If we wait for a Puss in Boots moment with people who have wronged us, we will be waiting for a very long time.
Forgiveness is a choice, not a feeling.
One of my worst qualities is that I am unforgiving. If I am honest, I don’t quite like the concept of forgiveness, yet I know this is something God has told us to do seventy-seven times. I seem to have an acute sense of what is fair and I tend to be quite spiteful at times. These are terrible qualities.
Because of this in me, you would understand then, why the Parable of the Unmerciful Servant drives me absolutely insane. Everything cries out within me; this is not fair!!
Matthew 18:21-35 tells the story of a servant who owed the king ten thousand talents. He was unable to settle his debt and the king wanted to put him in jail, but the man fell to his knees and begged for mercy. The king had compassion on the man and decided to cancel the debt entirely.
But as soon as the man left the king, he found one of his fellow servants who owed him one hundren denarii and demanded payment. The servant begged the man to be patient with him, but he had the servant thrown in jail until he could pay off the full debt.
The man went from having huge debt cancelled in an instant, to punishing a fellow servant for a small debt owed to him. But we get so caught up in what the man did to a fellow servant, overlooking that we are that same man! We do this to each other all the time. We punish each other for things done against us rather than forgive one another freely.
We have a wonderful example to follow. The King cancelled our debt instantly when we asked Him to forgive us. He didn’t weigh up all our wrongs to see if we deserved His forgiveness and He didn’t make us do something for Him first either. Yet we are still unforgiving in nature.
God does not half-heartedly forgive us and neither should we half-heartedly forgive others. We need to be asking God to give us perspective of the sins we have been forgiven for, in light of the sin that has been done against us.
Unforgiveness is something that needs to be dealt with aggressively.
God commanded us to love one another. When we are unforgiving and bitter towards someone, we are not loving that person the way God has called us to.
Joshua Harris points out that the cross is unassailable proof that we can be and are forgiven.
We need to see the cross not only as something done for us, but something that was done BY us.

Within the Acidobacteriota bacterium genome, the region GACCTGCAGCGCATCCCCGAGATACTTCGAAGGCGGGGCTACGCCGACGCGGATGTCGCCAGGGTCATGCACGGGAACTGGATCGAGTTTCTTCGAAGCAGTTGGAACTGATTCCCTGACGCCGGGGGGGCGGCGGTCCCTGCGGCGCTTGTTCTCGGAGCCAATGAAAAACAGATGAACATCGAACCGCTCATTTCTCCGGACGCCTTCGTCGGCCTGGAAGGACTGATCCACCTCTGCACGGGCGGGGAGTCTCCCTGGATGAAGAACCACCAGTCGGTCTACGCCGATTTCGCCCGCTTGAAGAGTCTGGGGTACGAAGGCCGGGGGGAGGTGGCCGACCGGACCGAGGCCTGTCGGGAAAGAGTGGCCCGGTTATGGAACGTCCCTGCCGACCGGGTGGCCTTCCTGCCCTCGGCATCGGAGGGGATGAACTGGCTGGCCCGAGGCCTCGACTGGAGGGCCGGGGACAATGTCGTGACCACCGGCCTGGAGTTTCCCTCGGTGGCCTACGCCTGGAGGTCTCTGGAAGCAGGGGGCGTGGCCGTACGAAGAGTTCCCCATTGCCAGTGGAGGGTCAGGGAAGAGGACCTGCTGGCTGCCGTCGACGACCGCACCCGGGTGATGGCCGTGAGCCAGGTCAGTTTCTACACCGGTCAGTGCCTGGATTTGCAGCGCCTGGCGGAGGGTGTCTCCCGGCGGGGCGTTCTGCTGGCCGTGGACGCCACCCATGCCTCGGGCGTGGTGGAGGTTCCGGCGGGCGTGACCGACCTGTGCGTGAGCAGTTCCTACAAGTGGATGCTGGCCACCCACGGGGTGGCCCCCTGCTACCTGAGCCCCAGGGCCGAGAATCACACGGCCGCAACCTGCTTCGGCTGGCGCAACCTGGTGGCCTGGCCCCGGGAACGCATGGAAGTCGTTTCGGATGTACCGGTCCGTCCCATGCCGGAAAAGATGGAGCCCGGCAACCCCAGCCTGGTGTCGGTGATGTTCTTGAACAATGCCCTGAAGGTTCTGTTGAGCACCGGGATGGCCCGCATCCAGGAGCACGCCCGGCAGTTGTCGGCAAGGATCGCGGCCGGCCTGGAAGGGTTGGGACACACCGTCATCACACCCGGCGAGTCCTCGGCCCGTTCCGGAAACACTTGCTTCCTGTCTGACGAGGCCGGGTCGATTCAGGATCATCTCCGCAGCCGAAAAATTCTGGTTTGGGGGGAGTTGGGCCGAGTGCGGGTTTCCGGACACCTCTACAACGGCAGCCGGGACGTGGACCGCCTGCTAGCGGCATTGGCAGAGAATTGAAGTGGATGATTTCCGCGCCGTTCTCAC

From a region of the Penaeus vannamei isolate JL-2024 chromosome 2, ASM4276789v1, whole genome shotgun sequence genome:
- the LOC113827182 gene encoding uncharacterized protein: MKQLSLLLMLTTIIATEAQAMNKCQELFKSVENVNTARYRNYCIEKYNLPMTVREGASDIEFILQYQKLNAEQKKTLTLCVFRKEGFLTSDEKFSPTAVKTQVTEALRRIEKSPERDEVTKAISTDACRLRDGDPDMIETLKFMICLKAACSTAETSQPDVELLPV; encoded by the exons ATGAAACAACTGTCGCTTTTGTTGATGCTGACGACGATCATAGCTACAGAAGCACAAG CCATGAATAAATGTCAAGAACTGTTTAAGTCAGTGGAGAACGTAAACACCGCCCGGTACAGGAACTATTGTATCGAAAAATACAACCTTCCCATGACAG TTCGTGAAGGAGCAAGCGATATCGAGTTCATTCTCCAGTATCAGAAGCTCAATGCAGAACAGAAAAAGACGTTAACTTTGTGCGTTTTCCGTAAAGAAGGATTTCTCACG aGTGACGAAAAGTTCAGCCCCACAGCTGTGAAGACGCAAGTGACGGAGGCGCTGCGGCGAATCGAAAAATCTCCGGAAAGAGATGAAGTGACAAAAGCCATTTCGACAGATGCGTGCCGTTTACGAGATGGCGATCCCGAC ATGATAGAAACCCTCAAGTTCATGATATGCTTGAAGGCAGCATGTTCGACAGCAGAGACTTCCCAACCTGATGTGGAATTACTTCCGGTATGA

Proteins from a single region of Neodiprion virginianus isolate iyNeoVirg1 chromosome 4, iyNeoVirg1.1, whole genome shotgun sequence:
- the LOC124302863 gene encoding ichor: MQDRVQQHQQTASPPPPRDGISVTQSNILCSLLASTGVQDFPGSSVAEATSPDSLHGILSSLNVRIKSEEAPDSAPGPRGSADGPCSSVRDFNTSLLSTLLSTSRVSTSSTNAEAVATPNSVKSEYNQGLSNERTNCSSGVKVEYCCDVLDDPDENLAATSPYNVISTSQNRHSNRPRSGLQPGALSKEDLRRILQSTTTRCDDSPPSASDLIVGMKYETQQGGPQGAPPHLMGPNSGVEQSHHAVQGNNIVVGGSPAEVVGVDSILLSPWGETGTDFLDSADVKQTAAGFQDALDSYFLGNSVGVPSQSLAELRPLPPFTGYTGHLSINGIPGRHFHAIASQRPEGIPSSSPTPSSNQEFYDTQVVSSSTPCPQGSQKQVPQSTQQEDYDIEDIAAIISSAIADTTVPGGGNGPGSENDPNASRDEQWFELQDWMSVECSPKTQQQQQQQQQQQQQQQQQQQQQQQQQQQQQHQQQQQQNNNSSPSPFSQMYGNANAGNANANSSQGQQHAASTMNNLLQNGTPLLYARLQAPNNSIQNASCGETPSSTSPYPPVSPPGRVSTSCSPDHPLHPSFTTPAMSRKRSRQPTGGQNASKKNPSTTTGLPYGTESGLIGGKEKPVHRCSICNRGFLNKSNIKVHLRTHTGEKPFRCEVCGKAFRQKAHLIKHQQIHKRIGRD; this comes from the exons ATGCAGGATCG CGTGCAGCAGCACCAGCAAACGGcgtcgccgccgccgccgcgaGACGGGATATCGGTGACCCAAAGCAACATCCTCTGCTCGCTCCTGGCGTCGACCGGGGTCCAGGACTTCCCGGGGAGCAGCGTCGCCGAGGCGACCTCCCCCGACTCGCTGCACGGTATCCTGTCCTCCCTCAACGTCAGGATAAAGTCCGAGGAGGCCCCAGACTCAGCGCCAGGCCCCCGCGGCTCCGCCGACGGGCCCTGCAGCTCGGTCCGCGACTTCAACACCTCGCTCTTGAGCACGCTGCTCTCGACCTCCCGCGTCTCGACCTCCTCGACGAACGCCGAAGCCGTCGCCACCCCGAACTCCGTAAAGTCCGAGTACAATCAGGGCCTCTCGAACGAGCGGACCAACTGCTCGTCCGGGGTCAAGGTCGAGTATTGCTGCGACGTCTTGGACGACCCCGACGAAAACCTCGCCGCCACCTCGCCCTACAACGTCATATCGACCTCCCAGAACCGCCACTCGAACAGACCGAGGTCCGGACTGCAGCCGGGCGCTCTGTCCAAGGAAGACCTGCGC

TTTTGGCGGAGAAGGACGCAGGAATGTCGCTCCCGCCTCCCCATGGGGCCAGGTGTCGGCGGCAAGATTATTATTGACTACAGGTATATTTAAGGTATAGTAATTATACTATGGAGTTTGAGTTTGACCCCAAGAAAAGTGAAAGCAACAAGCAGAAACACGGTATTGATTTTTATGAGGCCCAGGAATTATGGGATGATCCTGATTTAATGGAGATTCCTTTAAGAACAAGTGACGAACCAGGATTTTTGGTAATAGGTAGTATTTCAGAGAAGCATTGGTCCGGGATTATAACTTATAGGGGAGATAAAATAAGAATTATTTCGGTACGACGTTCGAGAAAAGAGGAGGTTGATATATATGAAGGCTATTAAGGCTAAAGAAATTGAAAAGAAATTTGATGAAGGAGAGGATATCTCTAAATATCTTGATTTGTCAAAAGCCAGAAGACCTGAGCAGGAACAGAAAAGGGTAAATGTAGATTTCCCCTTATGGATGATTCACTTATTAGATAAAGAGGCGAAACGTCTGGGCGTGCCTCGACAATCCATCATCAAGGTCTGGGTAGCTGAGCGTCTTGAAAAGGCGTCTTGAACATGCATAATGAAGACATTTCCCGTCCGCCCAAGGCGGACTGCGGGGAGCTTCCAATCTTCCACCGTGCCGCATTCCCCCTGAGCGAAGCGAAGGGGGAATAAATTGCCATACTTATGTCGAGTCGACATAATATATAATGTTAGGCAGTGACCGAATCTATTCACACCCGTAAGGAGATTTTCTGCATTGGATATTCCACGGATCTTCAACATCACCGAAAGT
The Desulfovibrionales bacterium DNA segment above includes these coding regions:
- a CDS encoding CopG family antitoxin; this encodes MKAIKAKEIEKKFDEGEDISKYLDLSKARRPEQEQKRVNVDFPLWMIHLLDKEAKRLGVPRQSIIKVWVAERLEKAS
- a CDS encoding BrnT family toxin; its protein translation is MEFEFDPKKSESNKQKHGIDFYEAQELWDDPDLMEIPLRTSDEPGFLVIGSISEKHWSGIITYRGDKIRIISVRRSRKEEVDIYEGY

If we can send Christ to the cross and still be reconciled to God, then we can forgive sin that has been committed against us. “Withholding forgiveness is a form of reverse pride that says ‘MY standards are higher than God’s’. This makes you the saviour”.
He does not repay us as our sins deserve or repay us according to our inequities. For as high as the heavens are above the earth, so great is his love for those who fear him; as far as the east is from the west, so far has he removed our trangressions from us.
In closing, I’d like to add that choosing to forgive the people who have wronged us does not mean that God did not weep over the pain we felt. God is not detached and distant from what we feel. He will judge everyone accordingly one day, just as the king dealt with the servant in the parable. But we need to leave this judgement up to God.
Do not take revenge, my friends, but leave room for God’s wrath. For it is written: “it is mine to avenge: I will repay” says the Lord.
One of my best qualities is Jesus.
I will forgive.
By Samantha Schreiner
When I thought about it, I realised that the word “forgive” has much of the abstract difficulty to explain as the word “love”. So I decided to investigate. One of the Oxford dictionaries explains it like this: “to stop feeling angry with somebody who has done something to harm, annoy or upset you.” Simply controlling your emotions then…
The Afrikaans dictionary says: “nie toereken nie; oor die hoof sien; uitwis (sonde)”. So here, the culpable person (the one who deserves blame) is exonerated, set free from his/her accountability…
Looking at it this way, it may not always be such an easy thing to do! When we have been wronged or hurt, or even when someone we love has been wronged or hurt, our natural reaction is to want retribution.